According to yet another aspect of the invention, a method of making a paper glue solution is provided. The method includes contacting a milk protein with water and a crosslinking agent to produce a paper glue solution. In some embodiments, the milk protein is whey protein, casein, or a combination thereof. In certain embodiments, the milk protein is thermally polymerized. In some embodiments, the method also includes adding one or more of an emulsifier, a filler, a pigment agent, a stabilizing agent, a defoamer, a pH-adjusting agent, a solvent, a flame retardant, a biocide, an antimicrobial agent, an anti-bacterial agent, or a scent agent.

According to yet another aspect of the invention, a plywood adhesive solution that includes whey protein, water, and a modifier species is provided. The plywood adhesive solution is water resistant when dry. In some embodiments, the modifier species is a multifunctional isocyanate, a polyisocyanate, a pre-polymer of polyisocyanate, polyvinyl alcohol (PVA), an ethylene-vinyl alcohol, polyvinyl formal, polyvinyl butyral, a dialdehyde, or a combination thereof. In some embodiments, the polyisocyanate is polymeric methylene diphenyl diisocyanate (MDI). In certain embodiments, the dialdehyde is glutaraldehyde, glyoxal, or a combination thereof. In some embodiments, the plywood adhesive solution is disposed between two or more plywood panels, wherein the solution when dry, forms a bond between the panels. In some embodiments, the plywood adhesive solution also includes one or more of a filler, a pigment agent, a stabilizing agent, a defoamer, a pH-adjusting agent, a solvent, a flame retardant, a biocide, an antimicrobial agent, or a scent agent. In some embodiments, the plywood adhesive solution, when dry, has a dry bond strength of at least 1.0 MPa. In some embodiments, the plywood adhesive solution has a wet strength of at least 1.0 MPa after boiling and drying (WS28h).

According to yet another aspect of the invention, a method of making a plywood adhesive solution is provided. The method includes contacting whey protein, water, and a modifier species to produce a plywood adhesive solution that is water-resistant when dry. In some embodiments, the modifier species is a multifunctional isocyanate, a polyisocyanate, a pre-polymer of polyisocyanate, polyvinyl alcohol (PVA), an ethylene-vinyl alcohol, polyvinyl formal, polyvinyl butyral, a dialdehyde, or a combination thereof. In some embodiments, the polyisocyanate is polymeric methylene diphenyl diisocyanate (MDI). In some embodiments, the dialdehyde is glutaraldehyde, glyoxal, or a combination thereof. In some embodiments, the method also includes adding one of more of a filler, a pigment agent, a stabilizing agent, a defoamer, a pH-adjusting agent, a solvent, a flame retardant, a biocide, an antimicrobial agent, or a scent agent.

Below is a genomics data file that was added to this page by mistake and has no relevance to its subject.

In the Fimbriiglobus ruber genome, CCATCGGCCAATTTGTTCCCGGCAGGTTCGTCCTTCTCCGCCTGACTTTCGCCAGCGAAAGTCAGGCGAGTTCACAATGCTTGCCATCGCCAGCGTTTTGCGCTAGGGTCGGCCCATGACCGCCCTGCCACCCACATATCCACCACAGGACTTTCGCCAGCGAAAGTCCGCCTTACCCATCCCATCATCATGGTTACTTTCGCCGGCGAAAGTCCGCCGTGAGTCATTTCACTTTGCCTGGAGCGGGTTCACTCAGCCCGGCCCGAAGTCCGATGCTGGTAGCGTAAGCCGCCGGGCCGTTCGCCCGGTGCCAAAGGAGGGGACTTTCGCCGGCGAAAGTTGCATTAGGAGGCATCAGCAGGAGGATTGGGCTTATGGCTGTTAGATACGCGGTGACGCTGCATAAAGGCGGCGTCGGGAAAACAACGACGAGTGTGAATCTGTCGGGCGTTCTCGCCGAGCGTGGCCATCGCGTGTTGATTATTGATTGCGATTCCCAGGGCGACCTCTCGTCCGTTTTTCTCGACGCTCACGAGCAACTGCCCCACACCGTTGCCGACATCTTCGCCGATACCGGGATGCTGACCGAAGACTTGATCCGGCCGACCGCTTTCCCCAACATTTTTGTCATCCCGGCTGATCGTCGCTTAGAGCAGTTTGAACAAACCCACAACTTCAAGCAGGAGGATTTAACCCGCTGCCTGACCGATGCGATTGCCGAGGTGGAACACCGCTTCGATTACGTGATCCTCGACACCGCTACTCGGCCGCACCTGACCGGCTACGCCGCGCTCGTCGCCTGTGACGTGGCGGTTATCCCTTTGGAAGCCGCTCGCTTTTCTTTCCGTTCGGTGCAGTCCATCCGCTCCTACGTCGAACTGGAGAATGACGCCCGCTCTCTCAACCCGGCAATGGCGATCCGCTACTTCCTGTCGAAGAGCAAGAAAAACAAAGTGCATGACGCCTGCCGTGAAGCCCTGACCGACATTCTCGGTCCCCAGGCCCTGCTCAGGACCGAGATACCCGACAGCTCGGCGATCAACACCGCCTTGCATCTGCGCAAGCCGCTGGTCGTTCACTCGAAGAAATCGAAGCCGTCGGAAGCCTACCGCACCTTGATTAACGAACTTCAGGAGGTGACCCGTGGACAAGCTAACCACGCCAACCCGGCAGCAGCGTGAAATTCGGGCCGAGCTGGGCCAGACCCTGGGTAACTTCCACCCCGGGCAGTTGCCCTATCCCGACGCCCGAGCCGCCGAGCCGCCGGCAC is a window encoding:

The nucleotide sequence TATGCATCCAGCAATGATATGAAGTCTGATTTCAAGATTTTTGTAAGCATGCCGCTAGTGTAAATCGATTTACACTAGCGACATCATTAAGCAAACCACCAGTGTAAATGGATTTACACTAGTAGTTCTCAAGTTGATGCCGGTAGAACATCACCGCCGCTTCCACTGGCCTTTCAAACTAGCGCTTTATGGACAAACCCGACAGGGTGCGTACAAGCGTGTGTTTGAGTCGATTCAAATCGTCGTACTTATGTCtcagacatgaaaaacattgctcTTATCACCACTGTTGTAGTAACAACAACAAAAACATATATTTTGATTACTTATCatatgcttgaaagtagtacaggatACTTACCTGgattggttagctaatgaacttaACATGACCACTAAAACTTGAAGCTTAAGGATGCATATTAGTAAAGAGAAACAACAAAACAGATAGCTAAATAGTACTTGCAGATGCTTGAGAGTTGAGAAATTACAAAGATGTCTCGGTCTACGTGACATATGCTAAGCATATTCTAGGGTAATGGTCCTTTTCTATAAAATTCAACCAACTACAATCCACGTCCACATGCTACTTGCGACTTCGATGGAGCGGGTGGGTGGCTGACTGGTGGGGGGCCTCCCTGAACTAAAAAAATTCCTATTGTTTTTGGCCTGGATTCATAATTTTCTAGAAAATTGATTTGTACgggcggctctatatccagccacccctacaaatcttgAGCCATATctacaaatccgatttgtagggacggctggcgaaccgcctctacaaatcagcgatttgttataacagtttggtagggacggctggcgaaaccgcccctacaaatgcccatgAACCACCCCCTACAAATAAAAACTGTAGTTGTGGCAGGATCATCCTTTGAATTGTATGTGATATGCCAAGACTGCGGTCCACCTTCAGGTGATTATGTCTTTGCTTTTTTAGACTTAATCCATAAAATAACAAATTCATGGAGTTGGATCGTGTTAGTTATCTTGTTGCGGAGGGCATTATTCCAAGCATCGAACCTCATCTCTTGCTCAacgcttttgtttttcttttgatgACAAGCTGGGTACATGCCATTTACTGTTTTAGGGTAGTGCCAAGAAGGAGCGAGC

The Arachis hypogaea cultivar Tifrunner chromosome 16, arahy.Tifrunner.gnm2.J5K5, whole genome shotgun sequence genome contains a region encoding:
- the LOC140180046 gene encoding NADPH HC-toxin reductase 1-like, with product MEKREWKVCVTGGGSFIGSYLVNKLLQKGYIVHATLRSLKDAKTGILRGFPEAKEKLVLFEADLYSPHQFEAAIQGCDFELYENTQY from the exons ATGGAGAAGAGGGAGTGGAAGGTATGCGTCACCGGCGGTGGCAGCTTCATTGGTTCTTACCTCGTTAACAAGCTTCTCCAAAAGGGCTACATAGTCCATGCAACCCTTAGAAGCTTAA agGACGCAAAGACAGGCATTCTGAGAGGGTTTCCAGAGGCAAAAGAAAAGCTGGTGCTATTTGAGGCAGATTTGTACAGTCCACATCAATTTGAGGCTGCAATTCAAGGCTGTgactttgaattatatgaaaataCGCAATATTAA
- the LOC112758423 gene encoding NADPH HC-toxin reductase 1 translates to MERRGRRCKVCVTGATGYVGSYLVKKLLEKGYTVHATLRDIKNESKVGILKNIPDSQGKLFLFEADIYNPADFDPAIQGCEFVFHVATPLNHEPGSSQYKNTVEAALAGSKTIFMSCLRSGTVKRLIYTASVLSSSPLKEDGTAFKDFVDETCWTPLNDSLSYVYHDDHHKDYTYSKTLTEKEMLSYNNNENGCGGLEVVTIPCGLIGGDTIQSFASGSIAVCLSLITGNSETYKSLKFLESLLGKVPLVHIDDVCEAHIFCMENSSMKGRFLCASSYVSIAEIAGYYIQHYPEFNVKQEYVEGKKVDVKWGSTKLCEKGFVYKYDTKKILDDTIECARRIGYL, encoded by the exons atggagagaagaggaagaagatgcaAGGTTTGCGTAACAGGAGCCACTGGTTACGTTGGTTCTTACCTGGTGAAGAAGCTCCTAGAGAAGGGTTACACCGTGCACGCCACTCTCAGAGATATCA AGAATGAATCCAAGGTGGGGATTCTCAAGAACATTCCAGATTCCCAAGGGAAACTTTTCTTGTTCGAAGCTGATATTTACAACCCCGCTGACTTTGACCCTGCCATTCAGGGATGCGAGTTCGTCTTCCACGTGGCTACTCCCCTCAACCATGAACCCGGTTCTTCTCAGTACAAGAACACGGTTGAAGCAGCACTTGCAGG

According to yet another aspect of the invention, a method of applying the plywood adhesive solution to a surface is provided. The method includes applying the plywood adhesive solution to the surface by brushing, spraying, rolling or dipping.

According to yet another aspect of the invention, a wood laminate comprising wood panels bonded together by a plywood adhesive solution is provided.

According to yet another aspect of the invention, kits are provided. In some embodiments, the kits include a container of wood adhesive solution; and instructions for applying the wood adhesive solution to a wood surface wherein the wood adhesive solution comprises whey protein. In some embodiments, the whey protein is denatured. In some embodiments, the whey protein comprises WPI. In some embodiments, the wood adhesive solution is a plywood adhesive solution. In some embodiments, the kits include a container of a paper adhesive solution; and instructions for applying the paper adhesive solution to a wood surface wherein the paper adhesive solution comprises whey protein. In some embodiments, the whey protein is denatured.

Other aspects, embodiments, and features of the invention will become apparent from the following detailed description. All references incorporated herein are incorporated in their entirety. In cases of conflict between an incorporated reference and the present specification, the present specification shall control.

BRIEF DESCRIPTION OF THE DRAWINGS

FIG. 1: provides an image of IR spectra of whey-protein based API adhesives and cured resultants. Trace a is whey protein isolate (WPI) only; b is WPI/PVA; c is WPI/MDI; d is WPI/PVAc/MDI; e is WPI/PVA/PVAc/MDI; and f is PVA/MDI.

FIG. 2: shows scanning electron microscope (SEM) photos of cured whey-protein based API adhesives with FIG. 2a: WPI/MDI; FIG. 2b: WPI/PVAc/MDI; FIG. 2c: WPI/PVA/PVAc/MDI; and FIG. 2d: WPUPVA/PVAc/nano-CaCO3/MDI.

FIG. 3: provides illustrations of dominant reactions in whey-protein based API adhesive.

FIG. 4: provides images of Fourier transform infrared spectroscopy (FTIR) spectra of water base glues and the cured resultants of for whey-protein based API adhesives.

FIG. 5: provides SEM micrographs of various fresh adhesives after frozen by liquid nitrogen and then freeze dried; FIG. 5A: PVAc only; FIG. 5B: WPI/PVA blend; FIG. 5C: Blended WPUPVA with PVAc; FIG. 5D: Blended PVAc with MDI; FIG. 5E: Blended WPI/PVA with PVAc before blending with MDI; and FIG. 5F: Blended PVAc with MDI before blending with WPI/PVA.

FIG. 6: provides a bar graph indicating the effect of whey protein denaturation temperature on bonding strength.

FIG. 7: provides a line graph indicating the effect of PVAC on bonding strength of glue sticks. For P=0.000<0.01, the effect is very significant. Pair comparison: 100 g VS 300 g, p=0.000 Very significant; 100 g VS 200 g, p=0.004 Very significant; 200 g VS 300 g, p=0.058, no significant difference